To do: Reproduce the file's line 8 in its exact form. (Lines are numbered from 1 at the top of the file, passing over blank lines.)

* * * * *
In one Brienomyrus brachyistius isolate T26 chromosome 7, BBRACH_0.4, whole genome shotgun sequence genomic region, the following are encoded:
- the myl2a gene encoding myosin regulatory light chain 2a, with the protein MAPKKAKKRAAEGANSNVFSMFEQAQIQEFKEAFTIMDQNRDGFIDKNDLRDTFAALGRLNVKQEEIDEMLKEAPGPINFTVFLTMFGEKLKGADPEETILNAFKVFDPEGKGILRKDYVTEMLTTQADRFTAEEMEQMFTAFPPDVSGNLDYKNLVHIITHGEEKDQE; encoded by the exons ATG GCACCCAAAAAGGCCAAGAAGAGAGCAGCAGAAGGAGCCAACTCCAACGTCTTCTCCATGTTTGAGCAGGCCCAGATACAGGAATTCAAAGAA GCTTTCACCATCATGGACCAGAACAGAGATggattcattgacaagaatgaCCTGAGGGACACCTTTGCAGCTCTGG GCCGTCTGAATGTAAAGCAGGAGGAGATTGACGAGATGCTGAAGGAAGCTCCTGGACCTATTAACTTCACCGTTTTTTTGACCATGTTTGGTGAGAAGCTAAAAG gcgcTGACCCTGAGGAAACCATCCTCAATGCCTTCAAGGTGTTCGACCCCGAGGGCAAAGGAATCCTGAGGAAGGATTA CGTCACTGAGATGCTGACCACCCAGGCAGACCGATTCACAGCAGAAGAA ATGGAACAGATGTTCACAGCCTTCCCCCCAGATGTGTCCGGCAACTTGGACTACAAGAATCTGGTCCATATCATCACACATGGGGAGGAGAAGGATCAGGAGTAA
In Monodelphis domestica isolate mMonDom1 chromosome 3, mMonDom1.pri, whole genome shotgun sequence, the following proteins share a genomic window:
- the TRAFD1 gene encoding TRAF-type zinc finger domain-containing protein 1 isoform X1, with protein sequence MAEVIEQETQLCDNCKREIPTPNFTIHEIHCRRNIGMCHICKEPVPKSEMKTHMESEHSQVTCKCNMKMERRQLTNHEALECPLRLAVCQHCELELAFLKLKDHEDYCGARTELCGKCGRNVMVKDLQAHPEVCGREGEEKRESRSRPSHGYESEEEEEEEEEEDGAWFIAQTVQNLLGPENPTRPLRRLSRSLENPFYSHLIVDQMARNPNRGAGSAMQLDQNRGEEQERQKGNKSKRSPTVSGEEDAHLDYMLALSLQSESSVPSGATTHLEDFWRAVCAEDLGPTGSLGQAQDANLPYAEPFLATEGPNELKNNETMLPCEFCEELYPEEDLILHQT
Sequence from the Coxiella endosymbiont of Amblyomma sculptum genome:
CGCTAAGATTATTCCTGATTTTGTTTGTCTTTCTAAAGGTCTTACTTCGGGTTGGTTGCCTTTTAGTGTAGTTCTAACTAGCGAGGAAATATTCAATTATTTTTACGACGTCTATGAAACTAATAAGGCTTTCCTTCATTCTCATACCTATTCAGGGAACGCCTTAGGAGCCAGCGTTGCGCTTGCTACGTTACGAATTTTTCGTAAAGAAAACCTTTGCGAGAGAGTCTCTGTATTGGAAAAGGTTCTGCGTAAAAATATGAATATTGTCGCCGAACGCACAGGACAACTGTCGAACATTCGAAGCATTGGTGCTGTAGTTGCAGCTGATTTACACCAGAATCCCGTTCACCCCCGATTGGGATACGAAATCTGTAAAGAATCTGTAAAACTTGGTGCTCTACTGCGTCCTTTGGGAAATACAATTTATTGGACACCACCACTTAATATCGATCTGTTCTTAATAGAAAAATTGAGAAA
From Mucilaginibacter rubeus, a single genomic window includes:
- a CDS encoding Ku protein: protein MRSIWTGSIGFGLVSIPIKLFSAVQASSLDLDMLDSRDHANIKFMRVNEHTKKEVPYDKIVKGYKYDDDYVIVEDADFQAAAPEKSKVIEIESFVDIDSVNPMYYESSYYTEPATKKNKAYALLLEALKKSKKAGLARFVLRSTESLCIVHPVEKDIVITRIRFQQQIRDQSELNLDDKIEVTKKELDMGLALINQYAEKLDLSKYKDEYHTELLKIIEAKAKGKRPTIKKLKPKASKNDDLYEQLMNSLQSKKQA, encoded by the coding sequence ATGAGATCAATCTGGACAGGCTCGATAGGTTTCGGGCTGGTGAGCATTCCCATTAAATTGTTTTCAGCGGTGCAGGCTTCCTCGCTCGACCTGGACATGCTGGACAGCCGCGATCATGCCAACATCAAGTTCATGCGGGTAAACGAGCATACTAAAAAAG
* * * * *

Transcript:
- a CDS encoding Ku protein: protein MRSIWTGSIGFGLVSIPIKLFSAVQASSLDLDMLDSRDHANIKFMRVNEHTKKEVPYDKIVKGYKYDDDYVIVEDADFQAAAPEKSKVIEIESFVDIDSVNPMYYESSYYTEPATKKNKAYALLLEALKKSKKAGLARFVLRSTESLCIVHPVEKDIVITRIRFQQQIRDQSELNLDDKIEVTKKELDMGLALINQYAEKLDLSKYKDEYHTELLKIIEAKAKGKRPTIKKLKPKASKNDDLYEQLMNSLQSKKQA, encoded by the coding sequence ATGAGATCAATCTGGACAGGCTCGATAGGTTTCGGGCTGGTGAGCATTCCCATTAAATTGTTTTCAGCGGTGCAGGCTTCCTCGCTCGACCTGGACATGCTGGACAGCCGCGATCATGCCAACATCAAGTTCATGCGGGTAAACGAGCATACTAAAAAAG